the overbuilding you are doing, I’d be cautious about expecting
the shelf to support books without bowing a bit in the center –
hence the theory about gluing a counter-distortion into it.

If using sold wood for the front you can mill a bit of a rabbet
into the front board (solid wood part) and use the rabbet for
alignment. If you have a biscuit joiner that is easy too. I
wouldn’t bother with dowels. They aren’t worth the
trouble for this job.

-- http://lawoodworking.com

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waho6o9

4821 posts in 1201 days


#7 posted 802 days ago

+1 for Lifesaver’s plan as well, maybe front and back if you can do it.

If the shelves are 24 inches deep you might want to consider a center support also. Post pictures when and if you have time. Sounds like a fun project.

All The Best.

View Lifesaver2000's profile

Lifesaver2000

512 posts in 1737 days


#8 posted 802 days ago

The drawing above by JJohnston is exactly what I was trying to describe. I will also mention that this is a good time to check the Sagulator to make sure that amount of edging is enough. I checked it using the default loads, and it seems to just barely come in under the maximum on sag. Without the edging though it would be much worse.

View Sawkerf's profile

Sawkerf

1730 posts in 1693 days


#9 posted 802 days ago

Another agreement with Lifesaver and JJohnston. Just make sure that your solid wood is ever-so-slightly proud of the ply shelf surface. If it’s too low, you might get a sand-thru. If it’s too high, be careful saning it flush to avoid sand thru.

-- Adversity doesn't build character...................it reveals it.

View Lifesaver2000's profile

Lifesaver2000

512 posts in 1737 days


#10 posted 802 days ago

Well, just re-read the OP, and he said the shelf will be supported by cleats on three sides, so with this amount of edging on the front sag should not a be a problem.

View Lifesaver2000's profile

Lifesaver2000

512 posts in 1737 days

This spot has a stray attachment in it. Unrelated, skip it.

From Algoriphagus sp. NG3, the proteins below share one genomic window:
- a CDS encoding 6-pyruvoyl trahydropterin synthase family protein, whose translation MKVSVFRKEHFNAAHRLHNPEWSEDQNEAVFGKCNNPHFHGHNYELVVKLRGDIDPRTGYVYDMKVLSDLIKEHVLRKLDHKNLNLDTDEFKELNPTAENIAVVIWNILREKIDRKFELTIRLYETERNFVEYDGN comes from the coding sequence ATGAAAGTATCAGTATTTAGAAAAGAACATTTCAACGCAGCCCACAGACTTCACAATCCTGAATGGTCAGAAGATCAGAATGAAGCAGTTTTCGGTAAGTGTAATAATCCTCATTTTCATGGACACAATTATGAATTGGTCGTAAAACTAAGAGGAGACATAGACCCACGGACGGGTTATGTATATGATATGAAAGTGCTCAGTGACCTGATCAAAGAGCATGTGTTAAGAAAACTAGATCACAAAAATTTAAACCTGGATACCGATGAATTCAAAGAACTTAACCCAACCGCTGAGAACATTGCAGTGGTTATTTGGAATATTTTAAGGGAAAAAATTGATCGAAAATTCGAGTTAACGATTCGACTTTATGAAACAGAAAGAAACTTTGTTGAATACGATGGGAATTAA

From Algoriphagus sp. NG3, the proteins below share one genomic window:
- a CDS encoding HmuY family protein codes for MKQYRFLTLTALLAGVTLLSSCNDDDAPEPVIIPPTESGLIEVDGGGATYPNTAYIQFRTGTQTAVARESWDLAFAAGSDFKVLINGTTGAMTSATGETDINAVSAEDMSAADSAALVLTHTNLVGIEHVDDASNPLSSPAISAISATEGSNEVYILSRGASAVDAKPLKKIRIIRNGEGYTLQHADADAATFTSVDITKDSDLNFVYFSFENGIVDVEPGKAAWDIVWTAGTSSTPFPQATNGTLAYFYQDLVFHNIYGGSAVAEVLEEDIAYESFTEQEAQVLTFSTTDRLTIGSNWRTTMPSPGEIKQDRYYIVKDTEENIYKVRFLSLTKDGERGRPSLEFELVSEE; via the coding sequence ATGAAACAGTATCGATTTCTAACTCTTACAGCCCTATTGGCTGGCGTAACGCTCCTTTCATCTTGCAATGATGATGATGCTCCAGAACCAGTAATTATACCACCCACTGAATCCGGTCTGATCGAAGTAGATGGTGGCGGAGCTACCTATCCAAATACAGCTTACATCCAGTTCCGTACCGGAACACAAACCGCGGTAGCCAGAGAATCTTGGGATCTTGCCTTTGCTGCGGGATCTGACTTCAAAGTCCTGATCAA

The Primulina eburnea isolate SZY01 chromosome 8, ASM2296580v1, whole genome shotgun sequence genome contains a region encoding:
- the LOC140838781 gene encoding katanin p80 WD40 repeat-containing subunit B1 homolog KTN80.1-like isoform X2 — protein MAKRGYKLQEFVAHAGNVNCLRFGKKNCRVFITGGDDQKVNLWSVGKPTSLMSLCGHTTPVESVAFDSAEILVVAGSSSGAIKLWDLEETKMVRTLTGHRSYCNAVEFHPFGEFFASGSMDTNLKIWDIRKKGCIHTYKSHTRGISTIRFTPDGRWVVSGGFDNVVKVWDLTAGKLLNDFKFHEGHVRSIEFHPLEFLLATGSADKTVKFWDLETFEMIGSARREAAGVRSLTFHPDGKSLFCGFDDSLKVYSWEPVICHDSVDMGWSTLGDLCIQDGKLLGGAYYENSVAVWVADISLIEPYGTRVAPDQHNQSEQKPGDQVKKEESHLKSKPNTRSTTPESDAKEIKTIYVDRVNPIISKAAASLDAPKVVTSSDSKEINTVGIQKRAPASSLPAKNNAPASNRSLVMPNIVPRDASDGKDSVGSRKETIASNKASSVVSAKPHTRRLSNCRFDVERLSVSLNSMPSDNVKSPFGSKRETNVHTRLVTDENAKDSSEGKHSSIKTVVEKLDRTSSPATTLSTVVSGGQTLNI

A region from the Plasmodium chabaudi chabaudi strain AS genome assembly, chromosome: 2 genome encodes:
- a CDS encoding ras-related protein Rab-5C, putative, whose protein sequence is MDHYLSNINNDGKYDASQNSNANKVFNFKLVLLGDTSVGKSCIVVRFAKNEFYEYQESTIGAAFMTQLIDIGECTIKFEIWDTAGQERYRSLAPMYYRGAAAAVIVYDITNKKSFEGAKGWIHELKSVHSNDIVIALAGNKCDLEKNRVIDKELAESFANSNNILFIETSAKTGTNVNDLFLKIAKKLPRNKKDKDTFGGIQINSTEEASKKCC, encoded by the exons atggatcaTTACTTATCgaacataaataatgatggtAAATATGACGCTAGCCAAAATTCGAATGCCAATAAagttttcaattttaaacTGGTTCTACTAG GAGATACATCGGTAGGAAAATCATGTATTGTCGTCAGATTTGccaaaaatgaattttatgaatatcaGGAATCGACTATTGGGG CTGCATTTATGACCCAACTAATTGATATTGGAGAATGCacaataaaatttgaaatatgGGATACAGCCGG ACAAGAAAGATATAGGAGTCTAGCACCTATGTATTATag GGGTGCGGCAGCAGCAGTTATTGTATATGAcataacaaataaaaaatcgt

#11 posted 802 days ago

What has worked well for me on making the shelf and edging flush is to use a flush trim bit on the router table with a high fence that has a gap on the bottom for the edging. Since the plywood is 23/32, if you make the rabbet 3/4 “deep” then that gives you 1/32 to trim off with the router bit. Done right it makes for a perfectly smooth transition.

View avxflyer's profile

avxflyer

3 posts in 802 days


#12 posted 802 days ago

Thanks for all the tips! My initial plan was to use dowels. I bought a jig and went to use it this morning and found it sucked! The included bits were bent ever so slightly and I knew the project would suffer from it. By the time I ran into this issue, I already had the cleats installed and they extend the full depth of the shelf, the same as the plywood. If I go with the method above in the pictures, which seems to be the best, I’d have to remove all the cleats and trim off the depth of the cut in the edging so that the edging could extend the whole width of the shelf, or I’d have to make an additional notch out on either end of the support. I’ll chalk up that mistake to education for next time. The other problem for me on this solution is, I don’t have a router table or a steady hand! I’m going with the biscuit idea and add another tool to the toolbox. THANK YOU ALL!

View gfadvm's profile

gfadvm

10714 posts in 1314 days


#13 posted 801 days ago

You can cut that rabbit on the tablesaw quickly and easily if you choose to.

-- " I'll try to be nicer, if you'll try to be smarter" gfadvm